Flash fires are sudden, intense fires which are caused by the ignition
of flammable substances in the air, such as gas or combustible particles.
These fires rarely last more than a few seconds, but flash fires still
can have devastating effects. Unlike fueled fires, which will burn longer,
flash fires burn threw their fuel source in a matter of seconds. Because
of this, different precautions need to be taken for flash fires.
The Causes of Flash Fires
Fire is a chemical chain reaction that requires heat, oxygen, and fuel.
When these three components are present, a fire can occur. Fuel can come
in the form of hydrocarbons, which are often found in oil and gas environments,
or combustible dust, such as sawdust. When fuel and oxygen in the correct
mixture are exposed to a heat source, such as sparks, welding, or a running
motor, a fire will occur.
Preventing Flash Fires
Safely storing chemicals can reduce the chance of flash fires by reducing
the chance for flammable vapors to escape the container. Never store chemicals
in corroded or punctured containers. Keep flammable chemicals away from
heat sources, and be sure to check them regularly for spills or leaks.
Only store chemicals in sealed containers with tightly fitting lids. Ventilation
is key for allowing fumes to dissipate when the chemicals are in use.
This can reduce the chances of flash fire, but also reduce your exposure
to the harmful effects of inhaling many chemicals. Only use chemicals
in the manner for which they are intended to be used.
Control heat sources when working with flames, sparks, electricity, or
other heat sources. Work in an area that’s free of combustible or
flammable materials when using heat. Wearing protective clothing can protect
in case a fire occurs.
Protection from Flash Fires
Because flash fires aren’t as lasting as fueled fires, the protective
clothing requirements for protecting workers against these fires differs.
Flame resistant clothing can come in primary protective apparel, such
as a firefighter’s turnout gear, or in secondary protective apparel,
such as flame resistant daily wear. Secondary protective apparel is lighter
in construction and not designed to withstand lasting flame exposure,
but it can protect workers from sustaining severe burns in the occurrence
of a flash fire. It is more comfortable for workers to wear for daily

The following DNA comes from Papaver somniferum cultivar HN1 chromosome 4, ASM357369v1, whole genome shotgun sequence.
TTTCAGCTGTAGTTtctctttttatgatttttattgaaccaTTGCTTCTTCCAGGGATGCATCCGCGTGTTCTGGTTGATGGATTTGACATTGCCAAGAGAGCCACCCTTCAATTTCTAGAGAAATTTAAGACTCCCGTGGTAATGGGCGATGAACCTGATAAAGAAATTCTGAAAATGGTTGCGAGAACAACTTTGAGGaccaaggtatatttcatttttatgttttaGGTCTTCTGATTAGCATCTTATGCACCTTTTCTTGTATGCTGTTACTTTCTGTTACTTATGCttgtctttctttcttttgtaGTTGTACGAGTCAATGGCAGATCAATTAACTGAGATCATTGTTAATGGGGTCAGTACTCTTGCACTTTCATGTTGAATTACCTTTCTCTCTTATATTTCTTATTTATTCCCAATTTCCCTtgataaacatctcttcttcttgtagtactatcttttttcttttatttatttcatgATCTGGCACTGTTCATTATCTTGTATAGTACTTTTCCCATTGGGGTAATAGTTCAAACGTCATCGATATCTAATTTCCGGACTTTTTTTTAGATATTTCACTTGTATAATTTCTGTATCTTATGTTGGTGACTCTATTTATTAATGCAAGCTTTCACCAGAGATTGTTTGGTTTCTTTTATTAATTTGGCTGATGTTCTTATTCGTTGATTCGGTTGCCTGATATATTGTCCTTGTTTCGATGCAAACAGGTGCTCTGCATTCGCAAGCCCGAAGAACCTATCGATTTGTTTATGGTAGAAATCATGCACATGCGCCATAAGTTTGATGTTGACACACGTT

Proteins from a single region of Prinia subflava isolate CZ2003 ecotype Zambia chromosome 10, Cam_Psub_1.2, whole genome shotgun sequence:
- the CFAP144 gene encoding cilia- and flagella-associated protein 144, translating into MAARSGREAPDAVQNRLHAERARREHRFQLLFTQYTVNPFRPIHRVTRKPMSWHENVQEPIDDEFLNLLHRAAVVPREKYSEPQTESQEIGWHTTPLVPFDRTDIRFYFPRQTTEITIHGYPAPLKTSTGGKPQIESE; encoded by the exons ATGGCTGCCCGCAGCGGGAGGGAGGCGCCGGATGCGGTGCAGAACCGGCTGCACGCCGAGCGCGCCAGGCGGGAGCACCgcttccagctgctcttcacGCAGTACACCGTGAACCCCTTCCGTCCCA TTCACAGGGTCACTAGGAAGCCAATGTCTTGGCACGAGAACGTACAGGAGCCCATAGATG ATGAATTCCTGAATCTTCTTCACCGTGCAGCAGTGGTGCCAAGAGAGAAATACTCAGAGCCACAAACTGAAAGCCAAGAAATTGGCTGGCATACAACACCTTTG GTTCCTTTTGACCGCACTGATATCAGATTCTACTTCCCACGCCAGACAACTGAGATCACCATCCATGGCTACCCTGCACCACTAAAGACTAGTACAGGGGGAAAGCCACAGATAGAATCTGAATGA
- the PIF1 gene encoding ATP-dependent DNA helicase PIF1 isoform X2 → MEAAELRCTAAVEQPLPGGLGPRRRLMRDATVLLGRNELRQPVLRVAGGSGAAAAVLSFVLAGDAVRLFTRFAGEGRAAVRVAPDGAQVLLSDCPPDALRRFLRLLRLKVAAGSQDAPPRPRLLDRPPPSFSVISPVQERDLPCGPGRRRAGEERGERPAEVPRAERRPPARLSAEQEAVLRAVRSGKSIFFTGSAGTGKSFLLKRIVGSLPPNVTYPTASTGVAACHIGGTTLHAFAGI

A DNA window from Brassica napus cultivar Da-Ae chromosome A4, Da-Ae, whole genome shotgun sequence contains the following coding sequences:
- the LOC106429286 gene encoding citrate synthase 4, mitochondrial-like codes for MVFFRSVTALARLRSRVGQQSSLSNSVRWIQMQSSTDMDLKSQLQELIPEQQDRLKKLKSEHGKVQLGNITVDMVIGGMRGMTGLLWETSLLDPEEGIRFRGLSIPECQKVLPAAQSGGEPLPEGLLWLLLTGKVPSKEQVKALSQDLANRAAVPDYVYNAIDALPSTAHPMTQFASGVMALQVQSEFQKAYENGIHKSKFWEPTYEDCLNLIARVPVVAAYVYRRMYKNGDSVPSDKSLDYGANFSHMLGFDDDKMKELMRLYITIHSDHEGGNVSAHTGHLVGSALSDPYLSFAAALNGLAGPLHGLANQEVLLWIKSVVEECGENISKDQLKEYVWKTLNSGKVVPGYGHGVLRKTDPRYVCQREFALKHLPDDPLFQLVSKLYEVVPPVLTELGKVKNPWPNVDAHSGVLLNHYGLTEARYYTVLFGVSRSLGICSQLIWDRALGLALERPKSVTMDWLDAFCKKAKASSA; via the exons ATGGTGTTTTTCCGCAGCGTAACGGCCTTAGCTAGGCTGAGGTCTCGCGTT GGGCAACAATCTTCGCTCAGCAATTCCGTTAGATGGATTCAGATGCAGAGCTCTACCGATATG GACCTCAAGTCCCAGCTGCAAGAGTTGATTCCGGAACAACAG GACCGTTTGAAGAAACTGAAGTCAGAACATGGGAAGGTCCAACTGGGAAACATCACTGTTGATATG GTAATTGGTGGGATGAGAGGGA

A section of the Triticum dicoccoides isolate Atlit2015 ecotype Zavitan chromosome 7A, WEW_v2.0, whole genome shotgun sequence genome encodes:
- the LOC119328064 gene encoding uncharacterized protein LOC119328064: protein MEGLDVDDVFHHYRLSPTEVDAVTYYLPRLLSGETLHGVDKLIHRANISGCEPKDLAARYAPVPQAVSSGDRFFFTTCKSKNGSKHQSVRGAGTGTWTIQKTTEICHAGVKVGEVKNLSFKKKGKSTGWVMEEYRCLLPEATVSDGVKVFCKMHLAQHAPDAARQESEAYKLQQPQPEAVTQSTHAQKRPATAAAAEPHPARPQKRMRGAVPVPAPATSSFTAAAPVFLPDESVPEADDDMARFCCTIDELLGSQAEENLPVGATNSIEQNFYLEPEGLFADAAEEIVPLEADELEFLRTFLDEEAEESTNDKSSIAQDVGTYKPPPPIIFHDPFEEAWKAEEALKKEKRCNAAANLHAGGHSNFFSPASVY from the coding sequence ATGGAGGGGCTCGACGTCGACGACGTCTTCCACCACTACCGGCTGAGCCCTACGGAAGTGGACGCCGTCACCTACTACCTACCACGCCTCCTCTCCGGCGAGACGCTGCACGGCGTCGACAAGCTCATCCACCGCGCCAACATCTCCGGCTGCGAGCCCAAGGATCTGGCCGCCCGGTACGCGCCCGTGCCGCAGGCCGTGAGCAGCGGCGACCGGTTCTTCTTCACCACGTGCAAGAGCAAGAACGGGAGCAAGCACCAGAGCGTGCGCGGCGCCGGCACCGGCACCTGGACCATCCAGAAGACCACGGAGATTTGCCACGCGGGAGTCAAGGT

wear, allowing them protection that they can work in. Qualified safety
personnel should perform a safety inspection to determine what level of
protection different positions or tasks require.
Non-protective clothing can increase the damage caused by flash fires.
Regular clothing can ignite and continue to burn after the initial fire
is extinguished. Unless extinguished quickly, burning clothing can cause
far more extensive injuries. Flame resistant apparel is self-extinguishing,
and will not continue to burn. It also is insulated to reduce the chances
of second degree burns through the clothing.
Proper maintenance is important in extending the life of and maximizing
the protection provided by flame resistant clothing. Flammable contaminants,
such as oil or gasoline, can compromise the effectiveness of flame resistant
apparel. To help protect against soiling, wear a disposable flame resistant
coverall for dirtier jobs.
For oil and gas workers, flash fires are a very real hazard. Taking steps
to protect against flash fires by observing these habits and wearing proper
protective apparel. Reducing the risk of fire can create a safer work
environment and save lives.
If you are injured in a fire at work, get in touch with our experienced
San Antonio oil field accident attorneys. We have the experience fighting
for the rights of injured oil field workers needed to tackle your claim.
Our team is dedicated to protecting your best interests, and helping you
receive the compensation you deserve.
Contact The Law Office of George P. Escobedo & Associates, PLLC to schedule a free case evaluation.